An evolving ancient capital pursues inclusiveness in technological advancement

Fu Erjiang used to call Melbourne home. After earning his Ph.D. in GPS meteorology from RMIT University in the Australian metropolis in 2011, Fu began his career in the Australian Bureau of Meteorology, also located in city. More importantly, Melbourne is well-known as an education hub and one of the world’s most livable cities.

Despite the many draws of Melbourne, Fu considered the move to Nanjing, capital of Jiangsu Province in east China, in 2020 to be a positive decision. “It (Nanjing) has a long history, is livable and, much like Melbourne, is a city of education,” he explained.

Fu is now director of Nanjing Overseas Collaborative Innovation Center (the Center). The organization, established in 2019, serves as a platform for facilitating the introduction of professionals and projects between Melbourne and Nanjing and organizing conferences that convene government officials and corporate leaders to foster knowledge sharing.

Through the Center, Fu, an outstanding data architect with expertise in satellite data analysis and observation and having contributed to several large-scale digital transformation projects in governmental organizations, has participated in creating the Bei-Stars Geospatial Innovations Institute in Pukou Hi-Tech Zone, Pukou District, Nanjing. The institute is the only national-level data processing center in Jiangsu for China’s homegrown BeiDou navigation satellite system.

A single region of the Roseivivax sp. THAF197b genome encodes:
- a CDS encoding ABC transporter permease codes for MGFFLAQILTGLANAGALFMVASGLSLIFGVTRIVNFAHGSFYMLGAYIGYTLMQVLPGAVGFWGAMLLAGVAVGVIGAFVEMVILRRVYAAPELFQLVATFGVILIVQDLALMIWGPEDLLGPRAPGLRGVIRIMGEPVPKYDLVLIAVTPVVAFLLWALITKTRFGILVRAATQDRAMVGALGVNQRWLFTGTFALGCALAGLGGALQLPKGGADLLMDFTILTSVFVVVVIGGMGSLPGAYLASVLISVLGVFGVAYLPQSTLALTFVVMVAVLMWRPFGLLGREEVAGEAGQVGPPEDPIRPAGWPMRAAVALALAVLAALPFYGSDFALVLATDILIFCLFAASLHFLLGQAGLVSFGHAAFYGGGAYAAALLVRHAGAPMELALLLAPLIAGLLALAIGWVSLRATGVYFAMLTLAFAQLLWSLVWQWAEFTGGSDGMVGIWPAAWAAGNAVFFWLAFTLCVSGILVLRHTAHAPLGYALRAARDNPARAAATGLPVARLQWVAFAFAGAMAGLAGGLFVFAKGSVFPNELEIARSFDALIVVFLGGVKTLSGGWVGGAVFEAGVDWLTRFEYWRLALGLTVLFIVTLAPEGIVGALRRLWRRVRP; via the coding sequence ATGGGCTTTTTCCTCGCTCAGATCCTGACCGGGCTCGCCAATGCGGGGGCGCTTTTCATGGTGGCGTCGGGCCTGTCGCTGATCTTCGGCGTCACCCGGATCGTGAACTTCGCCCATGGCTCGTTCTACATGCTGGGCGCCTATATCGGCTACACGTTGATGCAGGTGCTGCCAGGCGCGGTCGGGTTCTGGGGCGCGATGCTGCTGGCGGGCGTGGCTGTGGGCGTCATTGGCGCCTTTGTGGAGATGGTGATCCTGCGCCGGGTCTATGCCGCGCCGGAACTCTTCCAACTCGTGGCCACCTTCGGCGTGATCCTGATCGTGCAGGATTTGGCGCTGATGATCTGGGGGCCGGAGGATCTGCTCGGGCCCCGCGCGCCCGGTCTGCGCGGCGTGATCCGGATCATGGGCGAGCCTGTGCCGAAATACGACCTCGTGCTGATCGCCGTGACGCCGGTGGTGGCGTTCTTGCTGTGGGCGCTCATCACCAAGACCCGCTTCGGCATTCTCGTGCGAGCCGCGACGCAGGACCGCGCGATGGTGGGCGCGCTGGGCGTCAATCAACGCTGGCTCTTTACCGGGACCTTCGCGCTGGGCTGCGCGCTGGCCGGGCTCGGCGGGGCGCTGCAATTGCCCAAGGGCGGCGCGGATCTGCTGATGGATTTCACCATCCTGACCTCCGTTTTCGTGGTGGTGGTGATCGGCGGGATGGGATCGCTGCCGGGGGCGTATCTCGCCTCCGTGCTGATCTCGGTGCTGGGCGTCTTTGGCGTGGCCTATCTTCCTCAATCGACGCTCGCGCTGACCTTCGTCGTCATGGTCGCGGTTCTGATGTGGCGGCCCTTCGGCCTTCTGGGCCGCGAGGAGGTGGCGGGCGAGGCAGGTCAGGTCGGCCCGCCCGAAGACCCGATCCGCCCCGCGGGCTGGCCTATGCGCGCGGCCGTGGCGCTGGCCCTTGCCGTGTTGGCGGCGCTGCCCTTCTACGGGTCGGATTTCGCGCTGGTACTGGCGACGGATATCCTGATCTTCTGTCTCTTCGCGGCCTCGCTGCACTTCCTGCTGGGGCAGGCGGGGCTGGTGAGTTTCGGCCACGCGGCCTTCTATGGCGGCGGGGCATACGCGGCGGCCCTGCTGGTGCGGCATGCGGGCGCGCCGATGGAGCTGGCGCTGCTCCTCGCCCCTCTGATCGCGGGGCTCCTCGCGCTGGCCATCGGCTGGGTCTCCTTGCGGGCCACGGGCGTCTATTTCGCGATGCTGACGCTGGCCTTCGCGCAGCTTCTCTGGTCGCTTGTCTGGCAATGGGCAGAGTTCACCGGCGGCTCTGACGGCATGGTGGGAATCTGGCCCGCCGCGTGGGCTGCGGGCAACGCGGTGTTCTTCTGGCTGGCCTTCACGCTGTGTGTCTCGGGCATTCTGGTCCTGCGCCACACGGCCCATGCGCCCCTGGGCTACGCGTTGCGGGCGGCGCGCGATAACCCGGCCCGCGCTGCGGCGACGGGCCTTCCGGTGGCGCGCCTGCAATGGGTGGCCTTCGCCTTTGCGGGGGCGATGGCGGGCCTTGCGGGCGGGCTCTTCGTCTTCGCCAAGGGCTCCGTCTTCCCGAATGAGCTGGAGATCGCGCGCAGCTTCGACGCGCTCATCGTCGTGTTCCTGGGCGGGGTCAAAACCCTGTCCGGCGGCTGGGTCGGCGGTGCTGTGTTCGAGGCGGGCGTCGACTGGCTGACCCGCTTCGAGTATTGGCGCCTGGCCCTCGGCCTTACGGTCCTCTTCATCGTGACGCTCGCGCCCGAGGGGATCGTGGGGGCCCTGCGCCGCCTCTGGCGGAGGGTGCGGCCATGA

Led by a dozen of overseas scientists introduced by the Center, the institute has become a prime example of successful international collaboration and knowledge sharing in Nanjing.

Seeking new blood

From 2019 to 2022, the Center had helped introduce 25 top-notch sci-tech professionals from Australia to Nanjing and implement 35 projects in the city, covering areas of next-generation information technology, artificial intelligence, industrial Internet, biomedicine and more.

“We also have an office in Melbourne, where we provide professional services to Australian companies. Companies should undertake careful consideration before deciding to start a business in China. We only invite these companies after our evaluation and training indicate they are well-prepared to come. We hope to guarantee their survival and long-term development in China,” Fu explained during a roundtable discussion with international participants of a research trip in Nanjing on October 20. The trip was organized by the Nanjing Municipal Bureau of Science and Technology and Foreign Talent Research Center.